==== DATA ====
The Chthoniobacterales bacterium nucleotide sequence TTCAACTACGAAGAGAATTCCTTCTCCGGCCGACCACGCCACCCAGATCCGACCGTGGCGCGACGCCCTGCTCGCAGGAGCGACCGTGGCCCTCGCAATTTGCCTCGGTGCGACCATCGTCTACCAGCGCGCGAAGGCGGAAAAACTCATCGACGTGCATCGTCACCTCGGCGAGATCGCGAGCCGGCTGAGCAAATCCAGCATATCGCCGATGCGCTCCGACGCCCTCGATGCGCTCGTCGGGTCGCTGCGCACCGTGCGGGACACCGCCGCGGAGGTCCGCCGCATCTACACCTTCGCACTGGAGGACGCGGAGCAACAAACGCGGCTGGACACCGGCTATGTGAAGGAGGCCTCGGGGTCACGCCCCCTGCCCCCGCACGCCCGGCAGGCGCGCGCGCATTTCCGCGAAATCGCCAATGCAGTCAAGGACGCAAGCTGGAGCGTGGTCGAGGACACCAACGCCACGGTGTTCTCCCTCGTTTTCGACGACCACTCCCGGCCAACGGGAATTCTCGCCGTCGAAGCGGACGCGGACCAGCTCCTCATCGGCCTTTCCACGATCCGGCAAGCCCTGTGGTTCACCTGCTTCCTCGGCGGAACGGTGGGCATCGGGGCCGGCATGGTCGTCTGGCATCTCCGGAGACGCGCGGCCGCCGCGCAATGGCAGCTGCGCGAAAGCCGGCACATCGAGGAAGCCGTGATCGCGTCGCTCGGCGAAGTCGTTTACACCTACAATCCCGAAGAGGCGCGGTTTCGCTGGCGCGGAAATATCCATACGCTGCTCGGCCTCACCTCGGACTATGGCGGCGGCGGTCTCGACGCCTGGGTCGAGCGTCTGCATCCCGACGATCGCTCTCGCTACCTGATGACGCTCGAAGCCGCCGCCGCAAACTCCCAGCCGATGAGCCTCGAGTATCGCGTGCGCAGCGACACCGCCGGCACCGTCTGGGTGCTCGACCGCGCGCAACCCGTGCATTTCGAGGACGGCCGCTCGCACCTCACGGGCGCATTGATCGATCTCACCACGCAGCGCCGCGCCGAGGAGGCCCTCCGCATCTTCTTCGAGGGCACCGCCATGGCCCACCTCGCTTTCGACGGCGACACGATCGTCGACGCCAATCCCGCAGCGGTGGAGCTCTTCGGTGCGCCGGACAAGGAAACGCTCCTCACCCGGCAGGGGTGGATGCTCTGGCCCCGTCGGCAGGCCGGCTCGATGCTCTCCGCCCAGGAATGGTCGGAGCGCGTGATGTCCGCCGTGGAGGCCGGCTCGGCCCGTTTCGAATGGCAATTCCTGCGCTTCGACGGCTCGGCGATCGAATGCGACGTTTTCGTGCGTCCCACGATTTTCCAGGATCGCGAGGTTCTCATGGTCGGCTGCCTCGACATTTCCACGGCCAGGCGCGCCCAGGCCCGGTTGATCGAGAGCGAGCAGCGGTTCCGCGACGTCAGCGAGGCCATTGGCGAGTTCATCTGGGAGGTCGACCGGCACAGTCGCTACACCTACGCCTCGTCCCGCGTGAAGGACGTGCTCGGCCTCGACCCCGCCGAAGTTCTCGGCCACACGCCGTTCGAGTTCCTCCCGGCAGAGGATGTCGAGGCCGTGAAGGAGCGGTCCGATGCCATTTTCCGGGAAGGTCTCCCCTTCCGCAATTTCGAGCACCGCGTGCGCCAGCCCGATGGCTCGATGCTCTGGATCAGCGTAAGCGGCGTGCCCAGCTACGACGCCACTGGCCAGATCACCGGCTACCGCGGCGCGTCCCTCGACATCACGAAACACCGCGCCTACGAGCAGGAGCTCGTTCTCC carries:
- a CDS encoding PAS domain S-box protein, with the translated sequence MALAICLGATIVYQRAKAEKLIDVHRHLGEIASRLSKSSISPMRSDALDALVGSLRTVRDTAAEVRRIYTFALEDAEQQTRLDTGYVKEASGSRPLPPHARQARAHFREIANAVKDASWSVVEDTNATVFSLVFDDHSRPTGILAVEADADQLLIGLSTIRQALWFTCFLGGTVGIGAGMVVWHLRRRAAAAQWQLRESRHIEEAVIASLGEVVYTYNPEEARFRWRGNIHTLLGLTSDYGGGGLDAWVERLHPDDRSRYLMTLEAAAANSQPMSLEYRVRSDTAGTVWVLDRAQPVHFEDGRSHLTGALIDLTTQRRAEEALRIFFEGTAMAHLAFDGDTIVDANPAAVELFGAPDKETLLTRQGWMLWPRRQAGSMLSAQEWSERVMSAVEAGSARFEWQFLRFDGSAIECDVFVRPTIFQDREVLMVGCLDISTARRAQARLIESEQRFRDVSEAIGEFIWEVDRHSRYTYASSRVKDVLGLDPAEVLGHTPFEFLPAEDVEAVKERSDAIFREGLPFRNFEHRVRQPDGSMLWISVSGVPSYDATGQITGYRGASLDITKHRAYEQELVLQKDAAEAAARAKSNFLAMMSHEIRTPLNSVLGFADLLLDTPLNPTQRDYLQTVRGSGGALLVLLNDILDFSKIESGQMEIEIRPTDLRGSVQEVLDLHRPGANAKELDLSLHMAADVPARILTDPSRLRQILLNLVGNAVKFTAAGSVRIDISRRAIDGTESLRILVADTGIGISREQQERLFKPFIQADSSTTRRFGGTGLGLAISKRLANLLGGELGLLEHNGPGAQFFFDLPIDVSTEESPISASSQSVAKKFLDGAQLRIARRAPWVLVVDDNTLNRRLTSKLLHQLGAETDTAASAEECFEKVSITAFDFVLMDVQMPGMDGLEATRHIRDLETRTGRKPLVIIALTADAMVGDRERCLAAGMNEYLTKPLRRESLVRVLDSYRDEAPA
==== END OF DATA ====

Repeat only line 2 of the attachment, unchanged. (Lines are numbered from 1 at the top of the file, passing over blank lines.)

- a CDS encoding PAS domain S-box protein, with the translated sequence MALAICLGATIVYQRAKAEKLIDVHRHLGEIASRLSKSSISPMRSDALDALVGSLRTVRDTAAEVRRIYTFALEDAEQQTRLDTGYVKEASGSRPLPPHARQARAHFREIANAVKDASWSVVEDTNATVFSLVFDDHSRPTGILAVEADADQLLIGLSTIRQALWFTCFLGGTVGIGAGMVVWHLRRRAAAAQWQLRESRHIEEAVIASLGEVVYTYNPEEARFRWRGNIHTLLGLTSDYGGGGLDAWVERLHPDDRSRYLMTLEAAAANSQPMSLEYRVRSDTAGTVWVLDRAQPVHFEDGRSHLTGALIDLTTQRRAEEALRIFFEGTAMAHLAFDGDTIVDANPAAVELFGAPDKETLLTRQGWMLWPRRQAGSMLSAQEWSERVMSAVEAGSARFEWQFLRFDGSAIECDVFVRPTIFQDREVLMVGCLDISTARRAQARLIESEQRFRDVSEAIGEFIWEVDRHSRYTYASSRVKDVLGLDPAEVLGHTPFEFLPAEDVEAVKERSDAIFREGLPFRNFEHRVRQPDGSMLWISVSGVPSYDATGQITGYRGASLDITKHRAYEQELVLQKDAAEAAARAKSNFLAMMSHEIRTPLNSVLGFADLLLDTPLNPTQRDYLQTVRGSGGALLVLLNDILDFSKIESGQMEIEIRPTDLRGSVQEVLDLHRPGANAKELDLSLHMAADVPARILTDPSRLRQILLNLVGNAVKFTAAGSVRIDISRRAIDGTESLRILVADTGIGISREQQERLFKPFIQADSSTTRRFGGTGLGLAISKRLANLLGGELGLLEHNGPGAQFFFDLPIDVSTEESPISASSQSVAKKFLDGAQLRIARRAPWVLVVDDNTLNRRLTSKLLHQLGAETDTAASAEECFEKVSITAFDFVLMDVQMPGMDGLEATRHIRDLETRTGRKPLVIIALTADAMVGDRERCLAAGMNEYLTKPLRRESLVRVLDSYRDEAPA